Proper o&m training employs the use of the long white cane, experiential learning and problem solving so that students can navigate in both indoor and outdoor environments. O&m instruction includes learning about cardinal directions, street crossings, traffic patterns, and how to use public transportation. This instruction is most beneficial when taught in a completely nonvisual manner (i.e., students with some residual vision train under blindfold. Using a blindfold during instruction enables students to fully master the skills with confidence and without visual dependence.

Assessment of students’ need for o&m instruction is generally based on their functional vision rather than solely on their visual acuity. Items that should be considered during the assessment include: navigating stairs without holding handrails; transitioning in and out of various lighting conditions without disruption or adjustment; traveling unaided in unfamiliar environments and limited lighting conditions; locating specific landmarks in unfamiliar environments without assistance; etc.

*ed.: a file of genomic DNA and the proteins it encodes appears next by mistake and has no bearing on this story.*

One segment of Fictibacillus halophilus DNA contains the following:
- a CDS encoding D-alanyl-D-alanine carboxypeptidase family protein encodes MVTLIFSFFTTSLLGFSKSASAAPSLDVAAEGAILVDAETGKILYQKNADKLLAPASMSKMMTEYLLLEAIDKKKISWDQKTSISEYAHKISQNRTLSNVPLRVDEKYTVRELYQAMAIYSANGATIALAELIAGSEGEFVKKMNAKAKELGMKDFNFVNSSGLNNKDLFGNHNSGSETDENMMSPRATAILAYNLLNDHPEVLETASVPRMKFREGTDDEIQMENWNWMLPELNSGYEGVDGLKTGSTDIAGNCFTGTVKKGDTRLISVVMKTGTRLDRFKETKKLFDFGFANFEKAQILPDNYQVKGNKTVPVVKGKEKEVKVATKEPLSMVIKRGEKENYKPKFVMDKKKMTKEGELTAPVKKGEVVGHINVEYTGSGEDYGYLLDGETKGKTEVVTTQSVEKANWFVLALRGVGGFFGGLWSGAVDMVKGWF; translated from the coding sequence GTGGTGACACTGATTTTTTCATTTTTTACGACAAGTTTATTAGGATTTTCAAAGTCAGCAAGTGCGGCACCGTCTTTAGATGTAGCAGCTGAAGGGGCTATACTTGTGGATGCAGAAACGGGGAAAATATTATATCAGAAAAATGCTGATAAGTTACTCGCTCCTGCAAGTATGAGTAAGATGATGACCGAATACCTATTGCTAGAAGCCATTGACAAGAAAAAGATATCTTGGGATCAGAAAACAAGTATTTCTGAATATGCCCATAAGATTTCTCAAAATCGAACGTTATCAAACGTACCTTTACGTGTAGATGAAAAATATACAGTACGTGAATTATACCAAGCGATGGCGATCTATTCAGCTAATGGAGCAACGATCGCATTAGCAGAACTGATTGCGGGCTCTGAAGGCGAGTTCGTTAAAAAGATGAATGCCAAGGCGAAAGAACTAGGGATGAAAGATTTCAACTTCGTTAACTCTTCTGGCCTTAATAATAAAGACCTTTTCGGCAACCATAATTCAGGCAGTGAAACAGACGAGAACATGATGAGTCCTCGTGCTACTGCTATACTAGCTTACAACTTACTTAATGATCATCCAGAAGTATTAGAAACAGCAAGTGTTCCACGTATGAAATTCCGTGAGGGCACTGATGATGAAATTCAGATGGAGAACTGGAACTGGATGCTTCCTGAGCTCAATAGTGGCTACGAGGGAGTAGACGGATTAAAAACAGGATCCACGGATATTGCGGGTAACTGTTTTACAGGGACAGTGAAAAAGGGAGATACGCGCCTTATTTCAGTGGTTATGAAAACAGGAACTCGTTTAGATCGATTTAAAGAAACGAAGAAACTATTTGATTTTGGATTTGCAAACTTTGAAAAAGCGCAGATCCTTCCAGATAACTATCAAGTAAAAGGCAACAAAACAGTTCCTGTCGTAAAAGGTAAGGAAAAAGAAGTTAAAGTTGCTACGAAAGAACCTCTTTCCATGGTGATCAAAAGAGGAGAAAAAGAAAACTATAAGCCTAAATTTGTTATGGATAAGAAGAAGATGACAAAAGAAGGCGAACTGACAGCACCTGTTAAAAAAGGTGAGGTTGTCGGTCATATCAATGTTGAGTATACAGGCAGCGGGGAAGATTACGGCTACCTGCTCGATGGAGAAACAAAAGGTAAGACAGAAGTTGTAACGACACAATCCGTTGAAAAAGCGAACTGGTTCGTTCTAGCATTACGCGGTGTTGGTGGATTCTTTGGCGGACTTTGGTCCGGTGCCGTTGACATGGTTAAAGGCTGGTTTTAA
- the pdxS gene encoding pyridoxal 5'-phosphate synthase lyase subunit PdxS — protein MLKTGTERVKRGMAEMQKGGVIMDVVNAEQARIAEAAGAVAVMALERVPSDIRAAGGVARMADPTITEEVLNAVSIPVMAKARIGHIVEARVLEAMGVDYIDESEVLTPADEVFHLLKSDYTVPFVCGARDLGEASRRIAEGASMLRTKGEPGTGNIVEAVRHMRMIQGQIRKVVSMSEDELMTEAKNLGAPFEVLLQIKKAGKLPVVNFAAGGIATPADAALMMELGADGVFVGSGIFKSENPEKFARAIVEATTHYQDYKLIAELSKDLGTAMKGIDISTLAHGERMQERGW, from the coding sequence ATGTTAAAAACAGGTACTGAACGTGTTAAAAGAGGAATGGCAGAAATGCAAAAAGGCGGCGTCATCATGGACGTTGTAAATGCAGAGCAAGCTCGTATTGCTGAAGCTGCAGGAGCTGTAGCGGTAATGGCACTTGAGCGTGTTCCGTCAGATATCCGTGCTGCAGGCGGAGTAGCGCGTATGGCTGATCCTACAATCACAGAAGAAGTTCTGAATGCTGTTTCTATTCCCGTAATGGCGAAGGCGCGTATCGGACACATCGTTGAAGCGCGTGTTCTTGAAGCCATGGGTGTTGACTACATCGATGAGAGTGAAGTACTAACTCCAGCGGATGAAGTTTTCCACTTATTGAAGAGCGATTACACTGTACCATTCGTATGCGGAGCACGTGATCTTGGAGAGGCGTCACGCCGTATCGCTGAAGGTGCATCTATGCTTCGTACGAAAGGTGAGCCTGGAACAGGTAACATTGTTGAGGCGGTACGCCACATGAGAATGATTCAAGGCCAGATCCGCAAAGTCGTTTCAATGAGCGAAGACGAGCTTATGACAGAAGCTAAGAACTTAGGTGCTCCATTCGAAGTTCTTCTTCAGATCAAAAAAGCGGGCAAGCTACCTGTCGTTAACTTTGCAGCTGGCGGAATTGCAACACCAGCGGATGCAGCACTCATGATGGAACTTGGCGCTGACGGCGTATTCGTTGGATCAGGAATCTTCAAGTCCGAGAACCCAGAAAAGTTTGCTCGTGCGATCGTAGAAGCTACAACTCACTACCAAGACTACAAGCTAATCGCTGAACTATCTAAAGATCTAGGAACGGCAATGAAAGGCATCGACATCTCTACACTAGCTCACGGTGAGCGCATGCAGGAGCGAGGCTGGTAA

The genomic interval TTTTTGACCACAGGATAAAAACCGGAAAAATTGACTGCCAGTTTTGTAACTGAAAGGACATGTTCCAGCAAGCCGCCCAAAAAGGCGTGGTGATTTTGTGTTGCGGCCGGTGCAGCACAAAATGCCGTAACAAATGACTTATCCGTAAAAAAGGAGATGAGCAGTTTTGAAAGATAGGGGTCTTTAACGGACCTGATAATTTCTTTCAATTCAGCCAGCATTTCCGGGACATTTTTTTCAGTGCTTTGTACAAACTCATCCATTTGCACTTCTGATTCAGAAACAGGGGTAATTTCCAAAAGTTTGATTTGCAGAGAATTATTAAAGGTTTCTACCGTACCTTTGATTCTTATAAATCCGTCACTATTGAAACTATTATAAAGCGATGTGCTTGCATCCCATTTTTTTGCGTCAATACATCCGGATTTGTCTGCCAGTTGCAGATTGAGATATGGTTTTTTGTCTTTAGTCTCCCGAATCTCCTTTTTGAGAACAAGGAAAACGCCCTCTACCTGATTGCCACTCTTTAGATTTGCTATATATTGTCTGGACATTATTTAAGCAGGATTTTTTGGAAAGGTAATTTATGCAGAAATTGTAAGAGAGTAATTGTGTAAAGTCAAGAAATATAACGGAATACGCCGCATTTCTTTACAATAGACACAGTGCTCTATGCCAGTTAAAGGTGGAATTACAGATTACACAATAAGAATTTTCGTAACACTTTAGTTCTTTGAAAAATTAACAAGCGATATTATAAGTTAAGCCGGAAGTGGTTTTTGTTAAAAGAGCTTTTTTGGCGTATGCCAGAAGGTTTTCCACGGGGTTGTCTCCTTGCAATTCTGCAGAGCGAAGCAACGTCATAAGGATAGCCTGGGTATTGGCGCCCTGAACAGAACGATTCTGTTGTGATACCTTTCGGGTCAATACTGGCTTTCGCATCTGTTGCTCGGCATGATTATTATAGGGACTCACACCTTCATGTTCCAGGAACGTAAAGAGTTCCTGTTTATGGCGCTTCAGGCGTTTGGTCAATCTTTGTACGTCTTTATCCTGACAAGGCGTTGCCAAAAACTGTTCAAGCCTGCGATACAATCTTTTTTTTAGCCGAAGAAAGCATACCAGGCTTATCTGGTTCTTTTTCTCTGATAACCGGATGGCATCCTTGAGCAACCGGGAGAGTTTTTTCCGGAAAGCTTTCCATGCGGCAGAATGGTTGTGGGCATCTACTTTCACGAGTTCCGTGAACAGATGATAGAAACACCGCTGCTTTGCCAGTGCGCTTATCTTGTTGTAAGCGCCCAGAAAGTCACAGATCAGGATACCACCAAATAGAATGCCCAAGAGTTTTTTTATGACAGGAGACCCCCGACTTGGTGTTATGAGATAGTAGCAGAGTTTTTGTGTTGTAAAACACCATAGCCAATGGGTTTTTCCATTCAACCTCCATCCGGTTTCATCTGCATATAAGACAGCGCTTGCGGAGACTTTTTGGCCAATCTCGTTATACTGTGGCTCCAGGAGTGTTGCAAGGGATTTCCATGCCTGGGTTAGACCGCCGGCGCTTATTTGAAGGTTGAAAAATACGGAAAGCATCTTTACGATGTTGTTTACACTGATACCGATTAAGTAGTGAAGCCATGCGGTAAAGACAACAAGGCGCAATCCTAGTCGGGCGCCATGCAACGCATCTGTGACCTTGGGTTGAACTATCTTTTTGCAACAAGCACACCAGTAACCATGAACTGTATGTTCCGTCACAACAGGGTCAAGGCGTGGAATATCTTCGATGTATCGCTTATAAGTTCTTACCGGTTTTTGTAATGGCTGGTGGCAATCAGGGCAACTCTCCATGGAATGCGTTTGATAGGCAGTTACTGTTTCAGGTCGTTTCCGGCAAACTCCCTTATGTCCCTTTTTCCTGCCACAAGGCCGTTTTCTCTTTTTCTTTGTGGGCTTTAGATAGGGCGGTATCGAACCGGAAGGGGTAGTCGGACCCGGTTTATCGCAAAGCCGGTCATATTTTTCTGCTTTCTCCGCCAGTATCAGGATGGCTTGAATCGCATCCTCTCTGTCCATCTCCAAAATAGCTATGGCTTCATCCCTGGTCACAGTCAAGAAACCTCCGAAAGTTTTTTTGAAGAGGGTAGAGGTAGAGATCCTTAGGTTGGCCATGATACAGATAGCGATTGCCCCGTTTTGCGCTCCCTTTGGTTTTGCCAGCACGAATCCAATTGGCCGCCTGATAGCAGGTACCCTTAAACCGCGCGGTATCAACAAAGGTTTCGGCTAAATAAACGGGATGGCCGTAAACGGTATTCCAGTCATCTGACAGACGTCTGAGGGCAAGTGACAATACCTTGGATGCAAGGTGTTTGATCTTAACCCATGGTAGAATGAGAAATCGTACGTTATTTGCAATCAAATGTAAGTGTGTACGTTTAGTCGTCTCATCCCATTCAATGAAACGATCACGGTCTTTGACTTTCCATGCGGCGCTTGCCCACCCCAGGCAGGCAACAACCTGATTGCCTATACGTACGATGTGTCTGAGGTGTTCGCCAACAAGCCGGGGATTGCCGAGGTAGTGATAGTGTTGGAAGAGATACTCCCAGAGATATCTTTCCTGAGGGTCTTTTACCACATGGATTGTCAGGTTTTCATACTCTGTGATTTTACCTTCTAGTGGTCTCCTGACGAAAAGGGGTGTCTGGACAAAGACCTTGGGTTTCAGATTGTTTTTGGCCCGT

• Parental Rights to Information Will Be Enhanced

Many parents and guardians are unaware of the existence and benefits of o&m instruction. The members of the IEP Team never discuss this type of instruction because they falsely assume that students don’t need this instruction if they have some vision. The proposed legislation will require the local education agencies to provide oral and written notice to parents or guardians of blind or visually impaired children of the availability of o&m services. Understanding on the part of parents or guardians will be enhanced because the legislation stipulates that “a child may not be denied instruction in o&m solely because the child has some remaining vision.”


  • Educators Will Be Forced to Plan for O&M Instruction

The legislation instructs “the Maryland State Department of Education to issue guidelines to the local education agencies by September 2016 to fully implement the provisions of this act.” Guidelines are needed because local education agencies do not understand blindness and what blind students need. LEAs cannot immediately assess every student who may need o&m instruction. However, each LEA must begin to make plans to meet this responsibility. The days of no o&m instruction for students who desperately need it must come to an end.